Planning for a home greenhouse project can be rewarding for your pocketbook and for your family togetherness.
Home greenhouses help with growing your own vegetable plants from seeds and it’s a wonderful learning experience for children to start their plants from seeds. Eating healthy does not need to be expensive and if your child grows the vegetable, he’ll be more likely to eat it. Starting vegetable plants from seeds can turn into a science learning project for the whole family. If you’re planning a home greenhouse project, there are several things to consider.
How large should the greenhouse be? What materials do I need to start a greenhouse? Should I buy a ready-made greenhouse or build my own? Where should the greenhouse be on my property? For a beginner home greenhouse, my advice is to start small and build up. You’ll find out what works best for you over several years. I’ll walk you through what I’ve learned over the last 5-6 years and explain to you what my “system” is now.
Start off with a 4 shelf purchased moveable greenhouse. I used to start this outdoors, with the plastic
covering, and a heating lamp to keep the seeds warm in January thru March. Now I place this indoors in a South facing window that gets a lot of winter sunlight. It’s in a back room of our home, so it doesn’t mess with our home “ambiance” and it’s easily accessible for watering.
When the weather is getting warmer, I then transfer the trays out to my raised beds.
Here I do keep them covered with thick plastic and use heating lamps initially to help with the transition. Once I see that the plants are doing well with the transition, I turn off the lamps and keep the plastic covers on during cooler days. When we’re expecting a warm day, I’ll take the plastic off and then cover them up for the night. Once the plants get bigger and are ready for transplant, I move them into the ground where they’ve been in the trays and then again keep them covered at night if needed.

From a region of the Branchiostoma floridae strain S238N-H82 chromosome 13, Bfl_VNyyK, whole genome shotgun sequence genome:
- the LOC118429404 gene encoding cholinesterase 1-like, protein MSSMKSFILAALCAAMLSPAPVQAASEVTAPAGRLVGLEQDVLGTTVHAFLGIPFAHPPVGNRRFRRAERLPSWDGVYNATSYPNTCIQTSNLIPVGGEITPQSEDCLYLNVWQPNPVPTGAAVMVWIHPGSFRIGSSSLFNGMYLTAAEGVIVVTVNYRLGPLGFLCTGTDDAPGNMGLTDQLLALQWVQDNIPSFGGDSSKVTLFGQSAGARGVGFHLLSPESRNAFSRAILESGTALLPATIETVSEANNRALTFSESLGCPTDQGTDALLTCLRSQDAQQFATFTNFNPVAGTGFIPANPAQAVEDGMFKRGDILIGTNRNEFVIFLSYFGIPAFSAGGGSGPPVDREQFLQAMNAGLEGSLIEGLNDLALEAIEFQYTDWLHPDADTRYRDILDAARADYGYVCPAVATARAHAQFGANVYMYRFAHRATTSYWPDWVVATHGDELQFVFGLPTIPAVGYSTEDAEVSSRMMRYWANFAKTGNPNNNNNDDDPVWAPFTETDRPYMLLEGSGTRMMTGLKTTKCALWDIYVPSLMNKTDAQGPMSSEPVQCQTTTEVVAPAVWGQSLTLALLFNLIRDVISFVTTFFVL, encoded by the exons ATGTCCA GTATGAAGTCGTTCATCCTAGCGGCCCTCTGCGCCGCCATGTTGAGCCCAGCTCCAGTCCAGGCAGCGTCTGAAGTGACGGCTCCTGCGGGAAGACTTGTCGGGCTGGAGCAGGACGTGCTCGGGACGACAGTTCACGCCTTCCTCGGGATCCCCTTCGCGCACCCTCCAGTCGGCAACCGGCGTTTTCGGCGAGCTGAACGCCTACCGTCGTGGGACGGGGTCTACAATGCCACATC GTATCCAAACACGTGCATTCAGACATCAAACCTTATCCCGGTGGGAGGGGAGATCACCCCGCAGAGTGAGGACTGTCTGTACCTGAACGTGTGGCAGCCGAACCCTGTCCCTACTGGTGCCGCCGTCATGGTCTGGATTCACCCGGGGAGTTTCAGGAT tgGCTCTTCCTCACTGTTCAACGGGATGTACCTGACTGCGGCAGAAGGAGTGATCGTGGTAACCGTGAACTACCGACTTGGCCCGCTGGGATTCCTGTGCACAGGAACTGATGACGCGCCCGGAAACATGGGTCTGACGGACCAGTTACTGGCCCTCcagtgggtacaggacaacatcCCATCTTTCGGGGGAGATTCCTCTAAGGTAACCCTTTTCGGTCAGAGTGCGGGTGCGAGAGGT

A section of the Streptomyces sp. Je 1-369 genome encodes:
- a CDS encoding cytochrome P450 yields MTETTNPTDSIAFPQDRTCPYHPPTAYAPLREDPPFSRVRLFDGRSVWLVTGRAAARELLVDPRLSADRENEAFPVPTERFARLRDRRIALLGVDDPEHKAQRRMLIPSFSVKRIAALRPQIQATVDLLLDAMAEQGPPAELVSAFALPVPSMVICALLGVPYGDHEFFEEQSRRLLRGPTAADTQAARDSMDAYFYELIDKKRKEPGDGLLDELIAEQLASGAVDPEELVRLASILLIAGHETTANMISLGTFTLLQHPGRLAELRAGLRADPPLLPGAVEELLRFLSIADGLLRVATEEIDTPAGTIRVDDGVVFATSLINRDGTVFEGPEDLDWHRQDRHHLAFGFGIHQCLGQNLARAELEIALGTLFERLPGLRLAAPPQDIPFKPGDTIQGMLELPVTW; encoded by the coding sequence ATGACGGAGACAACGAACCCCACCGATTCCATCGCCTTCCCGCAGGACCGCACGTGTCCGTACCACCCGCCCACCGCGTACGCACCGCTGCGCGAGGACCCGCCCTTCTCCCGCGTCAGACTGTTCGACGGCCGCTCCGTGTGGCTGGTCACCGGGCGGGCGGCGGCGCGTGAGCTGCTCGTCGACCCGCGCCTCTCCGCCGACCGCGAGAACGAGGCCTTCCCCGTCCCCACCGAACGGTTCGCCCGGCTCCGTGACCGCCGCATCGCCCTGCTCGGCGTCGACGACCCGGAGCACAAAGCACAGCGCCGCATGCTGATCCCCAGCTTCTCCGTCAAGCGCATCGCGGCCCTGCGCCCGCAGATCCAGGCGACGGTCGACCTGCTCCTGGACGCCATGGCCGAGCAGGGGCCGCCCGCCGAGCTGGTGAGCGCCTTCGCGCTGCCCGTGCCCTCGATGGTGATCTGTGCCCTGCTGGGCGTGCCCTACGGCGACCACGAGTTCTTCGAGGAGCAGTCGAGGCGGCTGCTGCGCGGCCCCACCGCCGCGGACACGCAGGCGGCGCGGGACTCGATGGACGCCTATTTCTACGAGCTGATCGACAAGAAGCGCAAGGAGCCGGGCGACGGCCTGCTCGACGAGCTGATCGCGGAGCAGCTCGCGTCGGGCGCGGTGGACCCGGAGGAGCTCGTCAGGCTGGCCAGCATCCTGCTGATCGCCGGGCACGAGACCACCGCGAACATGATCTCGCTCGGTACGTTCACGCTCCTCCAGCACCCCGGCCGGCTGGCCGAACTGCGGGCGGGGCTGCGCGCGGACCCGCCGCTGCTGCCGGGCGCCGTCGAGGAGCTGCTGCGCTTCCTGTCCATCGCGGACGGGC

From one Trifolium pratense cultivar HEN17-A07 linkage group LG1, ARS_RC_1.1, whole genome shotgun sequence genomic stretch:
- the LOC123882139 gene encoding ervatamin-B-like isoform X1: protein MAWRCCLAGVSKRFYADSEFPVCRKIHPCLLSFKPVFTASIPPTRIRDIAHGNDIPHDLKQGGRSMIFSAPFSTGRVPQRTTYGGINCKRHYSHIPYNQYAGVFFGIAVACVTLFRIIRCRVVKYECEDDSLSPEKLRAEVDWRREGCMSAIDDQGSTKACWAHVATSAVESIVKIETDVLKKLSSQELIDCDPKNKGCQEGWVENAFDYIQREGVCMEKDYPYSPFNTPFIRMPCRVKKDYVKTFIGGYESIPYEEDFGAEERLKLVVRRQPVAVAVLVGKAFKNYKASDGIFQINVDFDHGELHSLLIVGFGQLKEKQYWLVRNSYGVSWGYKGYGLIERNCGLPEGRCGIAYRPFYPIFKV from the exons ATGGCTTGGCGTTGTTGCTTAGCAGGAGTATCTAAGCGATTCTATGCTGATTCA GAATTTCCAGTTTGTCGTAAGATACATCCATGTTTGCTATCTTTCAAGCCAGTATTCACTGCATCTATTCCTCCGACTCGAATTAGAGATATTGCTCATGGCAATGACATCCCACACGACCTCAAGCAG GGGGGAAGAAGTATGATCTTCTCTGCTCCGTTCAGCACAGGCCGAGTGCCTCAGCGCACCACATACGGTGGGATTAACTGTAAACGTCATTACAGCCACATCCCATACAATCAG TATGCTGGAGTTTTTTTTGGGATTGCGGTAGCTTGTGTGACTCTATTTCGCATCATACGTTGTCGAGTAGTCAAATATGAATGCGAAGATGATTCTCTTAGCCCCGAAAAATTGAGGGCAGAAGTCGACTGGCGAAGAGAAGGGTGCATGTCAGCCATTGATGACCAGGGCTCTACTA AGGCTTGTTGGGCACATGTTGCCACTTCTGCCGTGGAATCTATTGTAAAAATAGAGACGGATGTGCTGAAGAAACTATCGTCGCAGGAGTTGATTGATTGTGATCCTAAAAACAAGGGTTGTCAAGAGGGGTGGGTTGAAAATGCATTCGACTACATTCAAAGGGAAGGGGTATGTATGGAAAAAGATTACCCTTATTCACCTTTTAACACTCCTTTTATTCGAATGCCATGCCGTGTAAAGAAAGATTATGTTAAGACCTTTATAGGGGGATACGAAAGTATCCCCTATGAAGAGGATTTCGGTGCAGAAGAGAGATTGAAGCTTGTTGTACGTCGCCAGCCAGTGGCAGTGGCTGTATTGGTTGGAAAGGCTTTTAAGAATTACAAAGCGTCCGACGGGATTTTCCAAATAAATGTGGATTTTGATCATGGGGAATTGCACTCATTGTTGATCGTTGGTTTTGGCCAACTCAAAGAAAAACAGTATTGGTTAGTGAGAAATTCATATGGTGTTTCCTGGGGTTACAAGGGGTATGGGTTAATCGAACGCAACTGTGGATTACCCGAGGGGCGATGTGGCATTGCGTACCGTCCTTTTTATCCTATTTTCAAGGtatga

You can use all wood for the boxes and frame to support the plastic covering, or you can make do with what you have. Our kid’s trampoline got old, so we took it down and I recycled the metal legs into the supports for my greenhouse plastic covering. You can also use PVC pipes. When the garden is growing nicely and I don’t need the plastic any longer, I’ll just take the metal legs and plastic away and put them in the storage shed for next year.
I found it helpful to keep a diary of when the seeds were started and how quickly they sprouted. When I transplanted them into the ground and how well they grew and produced. You’ll need to learn how to thin out seedlings and how to transfer the larger plants to the garden soil when ready. Keeping a diary as you try new gardening methods will help the next year. I always thought I’d remember from year to year, but keeping a diary helps me keep everything in order and keeps me from making mistakes over & over again. I’d also recommend for the first-time gardener, get the Square Foot Gardener book.
My youngest son & I worked together on a greenhouse project growing tomato plants and pepper plants. We had so many extra that he sold plants to neighbors and got a table at the local farmer’s market for one Saturday and sold his plants for a little spending money too! A little together time turned into a business learning opportunity for him.
A home greenhouse project doesn’t have to be huge. You can plant in containers. I absolutely love alfalfa sprouts
and broccoli sprouts on my sandwiches and in my salads. They are wonderful as an add-in to your healthy juicer mix. They are so easy to grow using a three tier kit like this one. Tomato, pepper, and herb plants grow wonderfully in pots outside on your porch or deck. Strawberries and herbs grow nicely in hanging baskets too. So, it’s perfectly fine to start your home greenhouse project small and work your way up to a larger garden if you can.
A home greenhouse project can be done by anyone, anywhere. You just need to be creative and try it. Not only will you be able to control the chemicals in your garden and on the food your family is eating, but you can save money on your grocery bills too. And, a home greenhouse project can encourage kids to grow and eventually EAT their veggies!